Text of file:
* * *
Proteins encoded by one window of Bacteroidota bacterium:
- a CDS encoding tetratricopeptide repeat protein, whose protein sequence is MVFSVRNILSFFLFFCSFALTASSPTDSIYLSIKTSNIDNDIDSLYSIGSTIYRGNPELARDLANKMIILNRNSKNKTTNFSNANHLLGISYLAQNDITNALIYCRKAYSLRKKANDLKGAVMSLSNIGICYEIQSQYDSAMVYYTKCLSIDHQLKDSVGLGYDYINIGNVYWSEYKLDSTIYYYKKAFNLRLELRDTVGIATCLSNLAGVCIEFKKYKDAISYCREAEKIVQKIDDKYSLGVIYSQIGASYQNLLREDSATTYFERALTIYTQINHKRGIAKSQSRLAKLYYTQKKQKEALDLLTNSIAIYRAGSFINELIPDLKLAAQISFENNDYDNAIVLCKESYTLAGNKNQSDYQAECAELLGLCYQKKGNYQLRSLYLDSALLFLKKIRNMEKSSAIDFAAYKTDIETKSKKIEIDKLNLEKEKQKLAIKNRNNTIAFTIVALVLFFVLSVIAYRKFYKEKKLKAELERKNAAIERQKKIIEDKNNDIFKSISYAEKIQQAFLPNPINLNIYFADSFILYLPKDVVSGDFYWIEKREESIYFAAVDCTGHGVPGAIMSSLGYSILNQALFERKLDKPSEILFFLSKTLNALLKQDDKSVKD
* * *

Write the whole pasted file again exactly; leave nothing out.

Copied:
Proteins encoded by one window of Bacteroidota bacterium:
- a CDS encoding tetratricopeptide repeat protein, whose protein sequence is MVFSVRNILSFFLFFCSFALTASSPTDSIYLSIKTSNIDNDIDSLYSIGSTIYRGNPELARDLANKMIILNRNSKNKTTNFSNANHLLGISYLAQNDITNALIYCRKAYSLRKKANDLKGAVMSLSNIGICYEIQSQYDSAMVYYTKCLSIDHQLKDSVGLGYDYINIGNVYWSEYKLDSTIYYYKKAFNLRLELRDTVGIATCLSNLAGVCIEFKKYKDAISYCREAEKIVQKIDDKYSLGVIYSQIGASYQNLLREDSATTYFERALTIYTQINHKRGIAKSQSRLAKLYYTQKKQKEALDLLTNSIAIYRAGSFINELIPDLKLAAQISFENNDYDNAIVLCKESYTLAGNKNQSDYQAECAELLGLCYQKKGNYQLRSLYLDSALLFLKKIRNMEKSSAIDFAAYKTDIETKSKKIEIDKLNLEKEKQKLAIKNRNNTIAFTIVALVLFFVLSVIAYRKFYKEKKLKAELERKNAAIERQKKIIEDKNNDIFKSISYAEKIQQAFLPNPINLNIYFADSFILYLPKDVVSGDFYWIEKREESIYFAAVDCTGHGVPGAIMSSLGYSILNQALFERKLDKPSEILFFLSKTLNALLKQDDKSVKD